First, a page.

The mass walkout by thousands of Liverpool fans wasn't to blame for their side's late collapse against Sunderland.
That is the view of Reds first-team coach Pepijn Ljinders, who was standing in for manager Jurgen Klopp after the German was taken to hospital earlier in the day to have a successful appendix operation.
Second-half goals from Roberto Firmino and Adam Lallana appeared to have put the home side in control but, after thousands of supporters' left their seats in the 77th minute in protest over the rising cost of attending matches next season, Sunderland struck back with late goals from Adam Johnson and Jermain Defoe to snatch a point.
But Ljinders believes fans were well within their rights to stage a ticket price walkout and it did not cause the team to throw away their 2-0 lead.
"We have one of the best supporters groups in the world so if they want to make a statement, they have the right to," said Ljinders afterwards.
"It changed the atmosphere in the stadium, but not our mentality.
"We have a group who are young with loads of quality and potential.
"It is up to us to create a style that gets further and further and, over time, you realise winning is a logical result of development.
"For 82 minutes we played really well. We were good to be honest. We dominated the game, could always find a free player and create spaces between the lines, but in the last 10 minutes we started walking back.
"It is always a collective problem, we drop off too much. The players did excellent, but they know the circumstances.
"We felt we were in control, then one moment changes everything, but there were still eight or 10 minutes where you have to be calm."
Ljinders felt his Liverpool side were full value for their 2-0 lead, with Sunderland under the cosh for much of the game.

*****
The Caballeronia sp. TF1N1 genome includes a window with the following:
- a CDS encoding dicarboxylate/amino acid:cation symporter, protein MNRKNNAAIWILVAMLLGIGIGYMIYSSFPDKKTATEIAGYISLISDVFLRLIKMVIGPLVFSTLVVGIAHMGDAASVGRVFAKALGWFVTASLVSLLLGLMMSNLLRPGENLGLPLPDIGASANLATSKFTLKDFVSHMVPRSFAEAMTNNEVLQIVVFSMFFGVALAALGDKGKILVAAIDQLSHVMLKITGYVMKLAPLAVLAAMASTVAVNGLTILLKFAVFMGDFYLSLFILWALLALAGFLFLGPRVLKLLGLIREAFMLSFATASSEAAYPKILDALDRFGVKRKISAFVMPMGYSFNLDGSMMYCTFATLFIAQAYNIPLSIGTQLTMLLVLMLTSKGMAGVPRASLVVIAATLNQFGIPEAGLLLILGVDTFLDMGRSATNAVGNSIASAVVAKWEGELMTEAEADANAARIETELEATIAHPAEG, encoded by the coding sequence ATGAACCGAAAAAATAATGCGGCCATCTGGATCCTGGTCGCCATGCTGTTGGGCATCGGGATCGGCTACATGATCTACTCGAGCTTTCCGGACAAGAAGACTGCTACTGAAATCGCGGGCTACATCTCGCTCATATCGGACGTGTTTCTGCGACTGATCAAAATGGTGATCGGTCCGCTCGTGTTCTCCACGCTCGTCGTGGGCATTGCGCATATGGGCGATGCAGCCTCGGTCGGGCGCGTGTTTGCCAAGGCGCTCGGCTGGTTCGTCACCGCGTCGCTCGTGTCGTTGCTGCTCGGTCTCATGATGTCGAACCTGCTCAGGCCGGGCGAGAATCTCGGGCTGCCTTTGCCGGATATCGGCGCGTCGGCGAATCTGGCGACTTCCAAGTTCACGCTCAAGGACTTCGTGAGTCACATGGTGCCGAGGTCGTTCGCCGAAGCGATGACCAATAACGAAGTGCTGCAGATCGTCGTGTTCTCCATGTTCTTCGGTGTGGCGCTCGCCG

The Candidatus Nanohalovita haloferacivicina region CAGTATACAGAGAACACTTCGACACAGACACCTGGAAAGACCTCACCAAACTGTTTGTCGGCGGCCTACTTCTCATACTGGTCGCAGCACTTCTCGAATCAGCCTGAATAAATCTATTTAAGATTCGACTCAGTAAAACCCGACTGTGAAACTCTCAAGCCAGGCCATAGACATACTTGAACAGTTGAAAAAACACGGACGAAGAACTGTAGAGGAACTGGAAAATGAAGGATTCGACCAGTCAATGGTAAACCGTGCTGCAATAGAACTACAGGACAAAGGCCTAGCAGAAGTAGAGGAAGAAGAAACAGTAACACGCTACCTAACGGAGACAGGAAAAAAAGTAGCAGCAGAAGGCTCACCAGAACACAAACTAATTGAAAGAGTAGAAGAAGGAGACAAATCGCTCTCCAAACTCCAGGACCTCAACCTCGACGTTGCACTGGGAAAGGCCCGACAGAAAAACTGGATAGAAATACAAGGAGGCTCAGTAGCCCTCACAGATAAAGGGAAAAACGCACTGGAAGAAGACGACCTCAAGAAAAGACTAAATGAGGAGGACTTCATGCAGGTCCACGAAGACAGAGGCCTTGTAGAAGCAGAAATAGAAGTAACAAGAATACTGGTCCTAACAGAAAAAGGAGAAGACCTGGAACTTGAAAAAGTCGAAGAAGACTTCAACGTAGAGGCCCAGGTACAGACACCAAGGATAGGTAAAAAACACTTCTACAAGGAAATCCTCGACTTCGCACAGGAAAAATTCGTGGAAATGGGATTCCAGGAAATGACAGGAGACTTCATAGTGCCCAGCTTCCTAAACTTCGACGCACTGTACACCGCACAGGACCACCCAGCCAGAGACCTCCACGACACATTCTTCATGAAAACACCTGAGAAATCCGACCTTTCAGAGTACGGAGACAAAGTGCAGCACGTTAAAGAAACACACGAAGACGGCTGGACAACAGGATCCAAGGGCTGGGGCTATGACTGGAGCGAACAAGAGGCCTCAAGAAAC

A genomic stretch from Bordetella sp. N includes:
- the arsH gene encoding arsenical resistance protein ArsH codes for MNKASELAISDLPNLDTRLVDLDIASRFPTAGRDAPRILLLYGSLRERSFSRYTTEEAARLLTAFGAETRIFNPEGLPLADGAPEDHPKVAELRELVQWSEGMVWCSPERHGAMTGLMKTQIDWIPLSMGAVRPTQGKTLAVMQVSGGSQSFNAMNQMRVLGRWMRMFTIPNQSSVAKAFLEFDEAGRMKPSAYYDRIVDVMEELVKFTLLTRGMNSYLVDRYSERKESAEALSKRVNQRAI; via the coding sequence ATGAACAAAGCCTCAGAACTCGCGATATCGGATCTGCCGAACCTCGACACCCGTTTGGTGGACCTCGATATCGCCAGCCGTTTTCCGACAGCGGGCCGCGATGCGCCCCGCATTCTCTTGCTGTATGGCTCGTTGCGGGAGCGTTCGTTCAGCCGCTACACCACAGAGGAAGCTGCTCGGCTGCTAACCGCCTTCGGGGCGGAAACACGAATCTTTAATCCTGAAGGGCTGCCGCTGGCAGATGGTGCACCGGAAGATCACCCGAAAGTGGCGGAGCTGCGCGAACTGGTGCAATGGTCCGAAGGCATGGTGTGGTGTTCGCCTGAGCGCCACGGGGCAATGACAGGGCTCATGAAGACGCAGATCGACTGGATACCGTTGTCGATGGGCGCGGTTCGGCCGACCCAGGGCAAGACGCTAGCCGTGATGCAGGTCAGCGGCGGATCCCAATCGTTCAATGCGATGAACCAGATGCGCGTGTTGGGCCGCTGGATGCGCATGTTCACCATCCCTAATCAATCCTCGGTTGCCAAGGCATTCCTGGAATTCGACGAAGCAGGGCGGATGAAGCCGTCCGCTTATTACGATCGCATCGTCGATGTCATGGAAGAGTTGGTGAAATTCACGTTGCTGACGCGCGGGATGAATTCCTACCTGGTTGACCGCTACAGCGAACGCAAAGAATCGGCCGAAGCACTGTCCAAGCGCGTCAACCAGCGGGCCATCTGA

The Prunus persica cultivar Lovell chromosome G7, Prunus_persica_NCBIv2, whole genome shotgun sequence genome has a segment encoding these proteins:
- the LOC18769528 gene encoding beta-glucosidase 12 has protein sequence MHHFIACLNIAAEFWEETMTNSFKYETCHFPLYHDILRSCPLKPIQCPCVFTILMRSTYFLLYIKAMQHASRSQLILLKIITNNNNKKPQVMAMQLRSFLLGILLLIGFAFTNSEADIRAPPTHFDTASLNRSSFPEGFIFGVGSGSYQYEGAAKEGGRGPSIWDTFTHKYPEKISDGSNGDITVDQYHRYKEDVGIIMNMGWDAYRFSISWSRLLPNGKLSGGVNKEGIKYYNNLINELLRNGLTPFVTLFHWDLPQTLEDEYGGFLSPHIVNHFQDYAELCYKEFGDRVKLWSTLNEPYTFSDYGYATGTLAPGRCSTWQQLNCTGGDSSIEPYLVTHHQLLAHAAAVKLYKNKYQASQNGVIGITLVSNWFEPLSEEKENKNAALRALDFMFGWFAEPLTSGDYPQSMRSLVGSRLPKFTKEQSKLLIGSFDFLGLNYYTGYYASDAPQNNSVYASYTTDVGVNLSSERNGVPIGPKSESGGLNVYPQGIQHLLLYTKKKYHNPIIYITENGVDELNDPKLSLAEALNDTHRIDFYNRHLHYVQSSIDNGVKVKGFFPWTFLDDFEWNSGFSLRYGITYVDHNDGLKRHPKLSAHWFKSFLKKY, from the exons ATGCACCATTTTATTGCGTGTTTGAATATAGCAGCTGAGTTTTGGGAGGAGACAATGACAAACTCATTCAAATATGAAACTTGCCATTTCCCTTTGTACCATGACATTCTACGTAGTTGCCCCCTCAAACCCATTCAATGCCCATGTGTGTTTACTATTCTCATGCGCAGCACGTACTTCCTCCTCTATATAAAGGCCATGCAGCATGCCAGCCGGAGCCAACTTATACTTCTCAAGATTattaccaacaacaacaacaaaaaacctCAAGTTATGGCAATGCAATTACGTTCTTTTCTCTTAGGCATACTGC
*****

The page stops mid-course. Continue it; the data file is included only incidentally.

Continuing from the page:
But Johnson's 82nd minute free-kick gave them a late lifeline and Defoe took full advantage seven minutes later when Wahbi Khazri - making his full Sunderland debut - played the former England striker in and he finished emphatically past Simon Mignolet.
Ljinders added: "Normally the scoreboard doesn’t lie.
"[On Saturday], it did, in my opinion. For 82 minutes, we played really well and we became better throughout the game, especially after our goal.
"Normally, if you score early then the game gets easier. In the last 10 minutes we dropped off too much and let them play longer balls.
"With those longer balls, they are closer to our goal and that’s why the free-kick [for Sunderland’s first goal] is in that position instead of 20 yards higher up the pitch.
"We felt that we were in control of the game and you see that one moment changes everything.
"There are still eight to 10 minutes where you have to be calm and play, keep moving the ball into the final third, so when you lose it you can counter-press and stay higher up the pitch.
"Overall, if you look at it from a performance point of view and how we analyse different lines, sectors etcetera, it was okay – the problem was the game wasn't 82 minutes, it was 95."